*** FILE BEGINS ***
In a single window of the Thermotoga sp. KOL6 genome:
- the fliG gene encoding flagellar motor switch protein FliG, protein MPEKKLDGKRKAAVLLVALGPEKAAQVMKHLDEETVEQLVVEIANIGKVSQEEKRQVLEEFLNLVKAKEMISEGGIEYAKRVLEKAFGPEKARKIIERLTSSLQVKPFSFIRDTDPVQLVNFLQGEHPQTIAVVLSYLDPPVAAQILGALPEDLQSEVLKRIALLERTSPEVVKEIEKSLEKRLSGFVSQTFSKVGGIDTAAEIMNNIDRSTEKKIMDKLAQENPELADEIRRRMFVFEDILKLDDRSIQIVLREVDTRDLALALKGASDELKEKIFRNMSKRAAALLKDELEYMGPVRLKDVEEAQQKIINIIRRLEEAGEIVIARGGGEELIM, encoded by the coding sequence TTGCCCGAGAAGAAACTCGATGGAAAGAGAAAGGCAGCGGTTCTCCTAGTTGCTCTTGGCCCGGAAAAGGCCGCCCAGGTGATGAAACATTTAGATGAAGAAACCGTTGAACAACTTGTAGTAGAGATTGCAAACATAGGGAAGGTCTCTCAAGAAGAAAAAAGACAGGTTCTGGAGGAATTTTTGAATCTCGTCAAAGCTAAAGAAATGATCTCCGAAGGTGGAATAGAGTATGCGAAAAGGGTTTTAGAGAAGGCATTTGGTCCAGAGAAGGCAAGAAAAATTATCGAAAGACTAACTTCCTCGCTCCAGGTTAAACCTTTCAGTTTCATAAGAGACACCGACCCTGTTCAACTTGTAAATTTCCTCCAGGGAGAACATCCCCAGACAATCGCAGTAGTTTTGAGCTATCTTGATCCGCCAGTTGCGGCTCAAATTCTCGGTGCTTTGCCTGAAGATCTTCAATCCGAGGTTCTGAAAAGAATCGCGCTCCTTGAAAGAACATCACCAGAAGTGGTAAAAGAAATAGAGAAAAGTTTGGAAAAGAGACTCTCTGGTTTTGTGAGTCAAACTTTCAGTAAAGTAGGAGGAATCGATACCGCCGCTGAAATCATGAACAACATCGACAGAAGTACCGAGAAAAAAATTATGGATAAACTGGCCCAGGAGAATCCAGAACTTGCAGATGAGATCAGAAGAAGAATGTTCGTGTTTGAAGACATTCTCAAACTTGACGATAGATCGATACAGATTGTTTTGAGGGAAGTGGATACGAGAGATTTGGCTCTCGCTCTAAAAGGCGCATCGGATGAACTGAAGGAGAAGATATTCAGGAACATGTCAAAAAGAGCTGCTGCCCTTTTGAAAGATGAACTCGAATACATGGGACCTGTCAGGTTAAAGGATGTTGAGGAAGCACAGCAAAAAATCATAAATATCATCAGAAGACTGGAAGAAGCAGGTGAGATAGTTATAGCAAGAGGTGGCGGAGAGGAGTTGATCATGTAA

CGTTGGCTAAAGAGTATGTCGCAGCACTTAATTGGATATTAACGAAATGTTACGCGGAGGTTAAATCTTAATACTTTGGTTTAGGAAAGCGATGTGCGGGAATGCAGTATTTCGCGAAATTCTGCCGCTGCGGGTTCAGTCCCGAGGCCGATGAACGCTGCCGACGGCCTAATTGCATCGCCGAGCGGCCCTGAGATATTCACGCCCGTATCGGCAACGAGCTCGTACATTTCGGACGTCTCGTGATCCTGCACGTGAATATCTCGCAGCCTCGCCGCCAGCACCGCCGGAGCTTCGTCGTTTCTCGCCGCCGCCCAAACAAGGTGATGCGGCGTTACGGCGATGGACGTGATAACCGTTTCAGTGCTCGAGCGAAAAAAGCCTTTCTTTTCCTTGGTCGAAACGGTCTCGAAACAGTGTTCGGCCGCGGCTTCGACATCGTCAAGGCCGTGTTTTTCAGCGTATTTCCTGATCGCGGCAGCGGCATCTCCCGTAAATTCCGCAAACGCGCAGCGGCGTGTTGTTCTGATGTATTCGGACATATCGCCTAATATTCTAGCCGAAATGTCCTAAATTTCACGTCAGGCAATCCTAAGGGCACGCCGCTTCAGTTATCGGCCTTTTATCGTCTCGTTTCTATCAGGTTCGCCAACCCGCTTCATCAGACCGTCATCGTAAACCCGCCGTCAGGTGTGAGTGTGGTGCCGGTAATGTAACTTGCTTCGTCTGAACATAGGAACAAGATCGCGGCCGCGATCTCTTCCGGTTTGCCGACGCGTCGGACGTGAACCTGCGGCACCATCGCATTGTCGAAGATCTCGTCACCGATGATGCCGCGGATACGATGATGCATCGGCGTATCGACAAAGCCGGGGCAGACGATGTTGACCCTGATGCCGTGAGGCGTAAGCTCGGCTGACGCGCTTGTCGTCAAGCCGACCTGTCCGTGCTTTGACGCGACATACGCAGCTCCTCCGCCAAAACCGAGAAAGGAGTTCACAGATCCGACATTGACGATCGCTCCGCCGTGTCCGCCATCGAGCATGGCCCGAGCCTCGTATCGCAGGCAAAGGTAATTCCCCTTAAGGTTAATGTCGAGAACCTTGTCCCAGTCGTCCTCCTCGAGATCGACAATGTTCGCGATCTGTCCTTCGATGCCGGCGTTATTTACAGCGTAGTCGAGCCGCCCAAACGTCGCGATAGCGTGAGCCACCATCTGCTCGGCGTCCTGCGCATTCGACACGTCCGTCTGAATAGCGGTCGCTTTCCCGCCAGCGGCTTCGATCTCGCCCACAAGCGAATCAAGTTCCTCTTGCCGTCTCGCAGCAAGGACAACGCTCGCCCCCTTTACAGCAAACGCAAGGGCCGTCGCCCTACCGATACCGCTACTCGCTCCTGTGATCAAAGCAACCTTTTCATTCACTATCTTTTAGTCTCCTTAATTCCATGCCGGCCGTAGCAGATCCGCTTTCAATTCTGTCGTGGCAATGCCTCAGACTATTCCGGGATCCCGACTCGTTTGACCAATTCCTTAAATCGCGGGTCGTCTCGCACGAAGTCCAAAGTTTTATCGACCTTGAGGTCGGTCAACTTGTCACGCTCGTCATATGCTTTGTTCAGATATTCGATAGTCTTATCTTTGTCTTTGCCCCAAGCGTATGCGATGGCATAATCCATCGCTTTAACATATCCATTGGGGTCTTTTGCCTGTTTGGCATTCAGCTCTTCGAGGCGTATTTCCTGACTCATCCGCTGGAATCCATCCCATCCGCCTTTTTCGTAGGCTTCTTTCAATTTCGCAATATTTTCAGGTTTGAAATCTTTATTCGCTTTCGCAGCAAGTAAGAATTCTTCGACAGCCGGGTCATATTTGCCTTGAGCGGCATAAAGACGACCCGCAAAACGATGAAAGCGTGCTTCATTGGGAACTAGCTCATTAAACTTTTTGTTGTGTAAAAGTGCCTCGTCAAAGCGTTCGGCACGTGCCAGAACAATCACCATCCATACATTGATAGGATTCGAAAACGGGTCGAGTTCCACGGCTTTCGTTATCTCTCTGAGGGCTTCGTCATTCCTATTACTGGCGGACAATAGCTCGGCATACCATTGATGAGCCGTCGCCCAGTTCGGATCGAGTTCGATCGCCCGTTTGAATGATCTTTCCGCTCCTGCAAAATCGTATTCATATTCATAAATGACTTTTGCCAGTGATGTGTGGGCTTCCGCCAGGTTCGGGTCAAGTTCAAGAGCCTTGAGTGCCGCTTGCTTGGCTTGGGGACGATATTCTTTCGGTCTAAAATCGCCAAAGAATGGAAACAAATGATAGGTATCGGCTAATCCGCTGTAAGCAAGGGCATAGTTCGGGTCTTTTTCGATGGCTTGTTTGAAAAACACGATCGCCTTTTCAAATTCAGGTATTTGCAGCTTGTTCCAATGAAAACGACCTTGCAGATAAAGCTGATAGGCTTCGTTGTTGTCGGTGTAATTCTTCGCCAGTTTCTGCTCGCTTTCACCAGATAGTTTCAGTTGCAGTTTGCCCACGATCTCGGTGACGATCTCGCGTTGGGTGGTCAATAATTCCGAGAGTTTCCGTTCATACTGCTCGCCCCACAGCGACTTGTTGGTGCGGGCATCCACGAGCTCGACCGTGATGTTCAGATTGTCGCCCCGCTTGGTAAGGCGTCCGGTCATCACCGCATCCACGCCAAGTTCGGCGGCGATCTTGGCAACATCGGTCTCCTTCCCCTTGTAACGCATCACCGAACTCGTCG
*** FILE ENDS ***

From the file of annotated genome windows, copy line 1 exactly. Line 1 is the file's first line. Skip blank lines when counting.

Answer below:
In a single window of the Thermotoga sp. KOL6 genome: